Northern College of Applied Arts and Technology's Pre-Service Firefighter Education Training program, offered both on-campus at Porcupine Campus and via distance education, is primarily designed for individuals interested in a career in Firefighting. The Ontario Association of Fire Chiefs/Ontario Office of the Fire Marshal Endorsement Board has endorsed the content of both versions of the Program. The Program will equip learners 'with the required knowledge and skills through vocational courses in Firefighting, generic skills, general education courses in order to enhance job performance as a firefighter.' Moreover, students will have 'the opportunity to consolidate and apply theoretical knowledge through lab and field placements within regional Fire Services.' The Program employs a dress code, which include 'fire uniforms, crests,' and basic fire boots and other clothing items, 'for all practice sessions and field placement activities;' all costs associated with these items will be responsibility of the student.
The on-campus version of the Program will be delivered in 1 year, via 3 consecutive semesters of study. The distance education version, however, will be 'delivered over two years using' 6 'self-study modules.' Work experience placements for the latter will be 'arranged for students by the program coordinator.' If a local trainer-facilitator is unavailable, participants in the distance education program may need to attend 2 weeks of mandatory testing at Porcupine Campus at the end of the Program's third module and another 2-week testing period at the end of the fifth module. Students may also have to travel to the Campus to receive 'fire prevention and practical training (ie. extinguisher demonstration, stop-drop-roll school program, home and business inspection)' if resources in the learners' respective communities are not available. In addition, students enrolled in the distance education program must spend a 'week at the Ontario Fire College in Gravenhurst for live burn training at the beginning of either the third or sixth semesters,' and 'students may also have to spend an additional two weeks in Terniskaming Shores (Haileybury) for intensive live burn training.'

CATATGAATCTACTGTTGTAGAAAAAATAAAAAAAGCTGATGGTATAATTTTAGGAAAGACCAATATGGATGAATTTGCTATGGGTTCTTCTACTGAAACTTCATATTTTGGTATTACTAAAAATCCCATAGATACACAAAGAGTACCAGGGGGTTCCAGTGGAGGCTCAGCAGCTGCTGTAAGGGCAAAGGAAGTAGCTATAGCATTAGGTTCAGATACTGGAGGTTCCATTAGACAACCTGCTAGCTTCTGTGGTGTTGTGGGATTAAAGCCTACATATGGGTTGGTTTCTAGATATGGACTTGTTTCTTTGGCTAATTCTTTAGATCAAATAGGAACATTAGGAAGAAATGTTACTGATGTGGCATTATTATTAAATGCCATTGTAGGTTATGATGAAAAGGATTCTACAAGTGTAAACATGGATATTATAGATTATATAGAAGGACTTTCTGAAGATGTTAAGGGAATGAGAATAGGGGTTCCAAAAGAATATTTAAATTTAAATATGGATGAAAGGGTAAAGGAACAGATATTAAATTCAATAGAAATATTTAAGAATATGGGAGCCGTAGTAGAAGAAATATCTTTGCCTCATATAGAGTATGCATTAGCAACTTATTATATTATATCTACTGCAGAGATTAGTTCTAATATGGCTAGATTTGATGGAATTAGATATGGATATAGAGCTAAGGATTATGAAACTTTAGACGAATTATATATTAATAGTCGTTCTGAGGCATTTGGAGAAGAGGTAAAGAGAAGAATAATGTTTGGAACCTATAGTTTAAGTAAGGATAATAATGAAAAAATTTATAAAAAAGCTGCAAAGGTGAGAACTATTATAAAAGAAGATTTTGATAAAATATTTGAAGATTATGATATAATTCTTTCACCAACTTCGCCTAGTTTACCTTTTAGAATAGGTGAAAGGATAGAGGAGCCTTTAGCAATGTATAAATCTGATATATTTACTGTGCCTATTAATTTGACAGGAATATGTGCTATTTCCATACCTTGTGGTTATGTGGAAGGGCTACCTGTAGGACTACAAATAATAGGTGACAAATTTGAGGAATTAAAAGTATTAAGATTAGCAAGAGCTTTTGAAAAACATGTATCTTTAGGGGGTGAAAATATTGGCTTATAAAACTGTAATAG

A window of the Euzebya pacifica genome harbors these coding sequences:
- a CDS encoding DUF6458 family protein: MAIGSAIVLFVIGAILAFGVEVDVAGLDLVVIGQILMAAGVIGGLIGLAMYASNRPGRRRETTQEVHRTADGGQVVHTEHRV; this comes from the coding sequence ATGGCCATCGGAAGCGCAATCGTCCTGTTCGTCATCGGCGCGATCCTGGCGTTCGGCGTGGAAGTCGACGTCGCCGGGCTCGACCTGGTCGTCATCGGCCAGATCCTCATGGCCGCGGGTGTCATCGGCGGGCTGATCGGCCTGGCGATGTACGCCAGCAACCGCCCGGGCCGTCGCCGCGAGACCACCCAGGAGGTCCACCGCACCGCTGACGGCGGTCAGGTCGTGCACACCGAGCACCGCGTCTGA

Students should note that, 'upon successful completion of' the Program they will be required to 'undergo provincial testing and skill-based scenarios to meet the Fire Marshall's requirements.' Furthermore, after receiving 'employment with a fire service, after an appropriate time period and at the discretion of the fire chief, the firefighter may then apply to the Fire College to receive the Certificate of Achievement.' Graduates of the Program 'can bridge into the Paramedic diploma program to obtain an additional Primary Care Paramedic diploma in just three semesters.'